Originally published 18 Oct 2016
Author Susan Carol McCarthy grew up in a tiny town in central Florida, a postcard world of yellow grapefruit, red azaleas and sunny days. On Sundays she sang in the Baptist church choir; on hot days she served fresh orange juice to tourists at her family’s roadside fruit stand.
But it was never a paradise, at least not for some.
In 1951—the year McCarthy was born—a group of white men beat, stabbed and shot a young black man on a clay road near her home. The murder of Melvin Womack, 27, was just the beginning. That year, the Ku Klux Klan bombed Catholic churches, a Jewish community center and a black housing project. NAACP activist Harry T. Moore and his wife died in a bomb blast on Christmas night. Newspapers called it “The Florida Terror.”
“Geography aside; when you study the historical records as well as current statistics, Florida is the most southern of the southern states,” McCarthy says.
Troubled by Florida’s small town racism, McCarthy moved on. She studied literature and speech communications at the University of South Florida, wrote advertising copy for Walt Disney World and Coca Cola, moved to Atlanta, lived in San Francisco and finally settled in San Diego with her second husband.
But Florida was never far away. In 1991, she received an eight-page letter from her aging father. The envelope included news clipping about the 1951 bombings and murders. Details of the FBI’s investigation into the crimes—part of a grand jury hearing sealed for 40 years—had just been released. McCarthy’s father had been a part of it. With the FBI’s blessing, he had stolen records from the Klan’s central Florida headquarters—a fishing camp on a lake. To avoid detection, he waded across the lake on a moonless night. He never told his children.
“Everybody in town knew the local Klan was involved, but nobody was willing to do anything about it. I want you to hear, from the horse's mouth, what I did and why,” he wrote. In a corner, he added: “You're the writer. Write this.”
McCarthy spent four years working on a fictionalized version of that terror-filled year. Her novel, Lay That Trumpet in Our Hands, published by Bantam Books in 2002, caused a stir in Orlando, won awards and became required reading in dozens of Florida high schools and colleges. McCarthy invented a precocious 12-year-old girl to tell the story of the Florida Klan; she based the central characters on her own family. Critics were impressed. “McCarthy weaves the stormy history of the Florida KKK with a coming-of-age tale about a girl and the changing community in which she lives,” wrote The Miami Herald. The Tampa Tribune compared McCarthy to Harper Lee, the author of To Kill a Mockingbird.
McCarthy wrote two more novels, both set in Florida. Her second, True Fires, was inspired by racism and corruption in Lake County in 1954. Kirkus Reviews called it “a vivid portrait” of the time.
Her third book, A Place We Knew Well, revisited the Cuban Missile Crisis. As an 11-year-old, McCarthy had seen jet fighters in the Florida sky in 1962. It was an unsettling time; many Floridians, fearing a nuclear war, built bomb shelters in their back yards.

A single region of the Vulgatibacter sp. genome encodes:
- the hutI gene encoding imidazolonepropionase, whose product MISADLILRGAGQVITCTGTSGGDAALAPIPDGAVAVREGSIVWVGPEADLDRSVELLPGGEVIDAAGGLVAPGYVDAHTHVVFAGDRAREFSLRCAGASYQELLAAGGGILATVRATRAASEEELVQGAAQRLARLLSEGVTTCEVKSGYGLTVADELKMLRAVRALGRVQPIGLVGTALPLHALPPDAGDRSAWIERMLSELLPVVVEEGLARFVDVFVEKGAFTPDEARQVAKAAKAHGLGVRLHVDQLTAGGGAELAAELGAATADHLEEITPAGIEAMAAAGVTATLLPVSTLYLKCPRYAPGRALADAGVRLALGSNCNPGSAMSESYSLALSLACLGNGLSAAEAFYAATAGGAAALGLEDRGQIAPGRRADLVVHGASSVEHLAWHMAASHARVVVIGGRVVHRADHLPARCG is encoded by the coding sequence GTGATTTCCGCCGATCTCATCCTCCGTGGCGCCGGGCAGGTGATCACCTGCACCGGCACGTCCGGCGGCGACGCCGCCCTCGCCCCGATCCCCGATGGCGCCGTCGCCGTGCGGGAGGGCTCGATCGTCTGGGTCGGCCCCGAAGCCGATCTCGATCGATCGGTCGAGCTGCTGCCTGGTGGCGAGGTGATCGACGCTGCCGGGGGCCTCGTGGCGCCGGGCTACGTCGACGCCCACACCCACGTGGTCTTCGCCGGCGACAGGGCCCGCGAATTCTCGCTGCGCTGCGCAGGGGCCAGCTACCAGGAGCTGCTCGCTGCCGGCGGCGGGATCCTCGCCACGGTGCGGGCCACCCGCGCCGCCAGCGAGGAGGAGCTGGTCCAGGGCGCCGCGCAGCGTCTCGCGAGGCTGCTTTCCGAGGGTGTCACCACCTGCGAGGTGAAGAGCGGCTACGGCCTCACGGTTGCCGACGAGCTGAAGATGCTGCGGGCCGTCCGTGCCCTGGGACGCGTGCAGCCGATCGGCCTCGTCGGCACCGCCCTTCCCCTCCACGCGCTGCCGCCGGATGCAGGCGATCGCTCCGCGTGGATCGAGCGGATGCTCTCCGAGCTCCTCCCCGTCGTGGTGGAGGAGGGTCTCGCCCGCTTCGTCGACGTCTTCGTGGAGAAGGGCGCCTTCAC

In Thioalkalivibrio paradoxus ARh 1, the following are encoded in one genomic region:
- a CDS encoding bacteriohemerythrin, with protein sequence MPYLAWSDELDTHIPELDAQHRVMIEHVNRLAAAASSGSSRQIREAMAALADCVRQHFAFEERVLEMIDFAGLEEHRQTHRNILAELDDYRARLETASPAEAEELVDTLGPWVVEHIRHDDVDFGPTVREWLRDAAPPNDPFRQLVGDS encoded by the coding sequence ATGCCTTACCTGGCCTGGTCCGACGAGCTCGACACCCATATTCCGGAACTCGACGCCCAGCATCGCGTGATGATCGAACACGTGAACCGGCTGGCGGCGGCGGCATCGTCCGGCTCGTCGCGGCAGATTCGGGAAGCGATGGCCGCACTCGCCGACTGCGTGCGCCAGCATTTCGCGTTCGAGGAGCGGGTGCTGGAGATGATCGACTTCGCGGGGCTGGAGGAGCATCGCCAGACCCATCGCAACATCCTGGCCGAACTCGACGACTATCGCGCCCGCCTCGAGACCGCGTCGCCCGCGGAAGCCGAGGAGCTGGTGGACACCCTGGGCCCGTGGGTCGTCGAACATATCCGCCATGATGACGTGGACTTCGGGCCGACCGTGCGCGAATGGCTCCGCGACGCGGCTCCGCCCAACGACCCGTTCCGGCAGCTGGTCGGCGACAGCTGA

McCarthy’s interest in the period, however, was triggered by a more recent event: the 9-11 terrorist attacks on New York City and the Pentagon. Nearly 40 years after the Florida bomb scare, McCarthy started having nightmares about the end of the world. She was grown, with children of her own, but in her dreams she was a little girl back in Florida. She explained the title of her book to an interviewer. “I called it A Place We Knew Well because I believe 9-11 took us back to that time, a place of primal fear, where things were spinning out of control.”
Reviewers praised the book. “Riveting,” said Kirkus Reviews. “Powerful,” added Booklist. “McCarthy vividly evokes a turbulent time in her state’s recent past …”
In addition to three novels, McCarthy has written travel guides and a nonfiction work, Boomers 101: The Definitive Collection. She writes early in the morning at her home office, breaks for coffee and breakfast, and knocks off at noon. In the afternoon she edits her work and conducts research. It’s easy to get lost in the research, she admits. “The goal is to get in as much time as you need, not as much time as you want. You have to stop yourself. You have to say, it’s time to write.”
Racism, corruption, nuclear nightmares: McCarthy’s world can be dark. As a writer, she’s interested in how people react to those challenges.
“I'm drawn to the stories of ordinary people who, when backed into a moral corner, choose, often at great risk, to do the right thing,” she said once. “Where do they get such extraordinary courage? How do they achieve that level of grace?”
McCarthy—her favorite Southern writers include Eudora Welty, Carson McCullers, Flannery O'Connor, Zora Neale Hurston and Harper Lee—is working on a fourth novel set in 1930s Florida. “I write about Florida because I know the setting so well, and my memories of ‘the way it was’ are unclouded by all the changes that have occurred since I left there in 1976.”
In August, McCarthy spoke at the Historical Writers of America conference in Williamsburg, Virginia. Her advice to beginning novelists? Use historical details sparingly.
“My editor once told me, historical details give authenticity, but too many details can kill momentum.” That goes for accents too. “There’s a difference between the character showing up and the character showing off.” Establish one idiosyncratic verbal tick, two at most. “So don’t go crazy. As my editor said, a little goes a long way.”
HWA Board Member Paul Davis features profiles of the presenters from HWA Conferences. Paul, a 30+ year veteran journalist, attended the HWA Conference and is in the midst of planning for the next one.